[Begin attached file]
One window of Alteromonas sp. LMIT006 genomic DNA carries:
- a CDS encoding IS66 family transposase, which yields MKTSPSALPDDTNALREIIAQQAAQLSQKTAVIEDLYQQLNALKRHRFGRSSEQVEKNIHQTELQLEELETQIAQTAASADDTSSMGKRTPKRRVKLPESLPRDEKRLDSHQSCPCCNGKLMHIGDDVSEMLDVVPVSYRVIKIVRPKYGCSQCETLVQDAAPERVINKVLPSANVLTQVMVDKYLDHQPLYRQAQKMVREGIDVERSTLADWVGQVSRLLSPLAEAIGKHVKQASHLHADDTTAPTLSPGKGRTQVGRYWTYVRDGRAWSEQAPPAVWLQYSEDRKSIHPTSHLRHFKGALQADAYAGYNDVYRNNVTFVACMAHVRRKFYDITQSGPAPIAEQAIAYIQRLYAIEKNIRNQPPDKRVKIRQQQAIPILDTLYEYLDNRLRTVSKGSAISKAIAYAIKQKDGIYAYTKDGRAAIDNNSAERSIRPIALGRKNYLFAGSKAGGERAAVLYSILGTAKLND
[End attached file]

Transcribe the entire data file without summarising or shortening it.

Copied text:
One window of Alteromonas sp. LMIT006 genomic DNA carries:
- a CDS encoding IS66 family transposase, which yields MKTSPSALPDDTNALREIIAQQAAQLSQKTAVIEDLYQQLNALKRHRFGRSSEQVEKNIHQTELQLEELETQIAQTAASADDTSSMGKRTPKRRVKLPESLPRDEKRLDSHQSCPCCNGKLMHIGDDVSEMLDVVPVSYRVIKIVRPKYGCSQCETLVQDAAPERVINKVLPSANVLTQVMVDKYLDHQPLYRQAQKMVREGIDVERSTLADWVGQVSRLLSPLAEAIGKHVKQASHLHADDTTAPTLSPGKGRTQVGRYWTYVRDGRAWSEQAPPAVWLQYSEDRKSIHPTSHLRHFKGALQADAYAGYNDVYRNNVTFVACMAHVRRKFYDITQSGPAPIAEQAIAYIQRLYAIEKNIRNQPPDKRVKIRQQQAIPILDTLYEYLDNRLRTVSKGSAISKAIAYAIKQKDGIYAYTKDGRAAIDNNSAERSIRPIALGRKNYLFAGSKAGGERAAVLYSILGTAKLND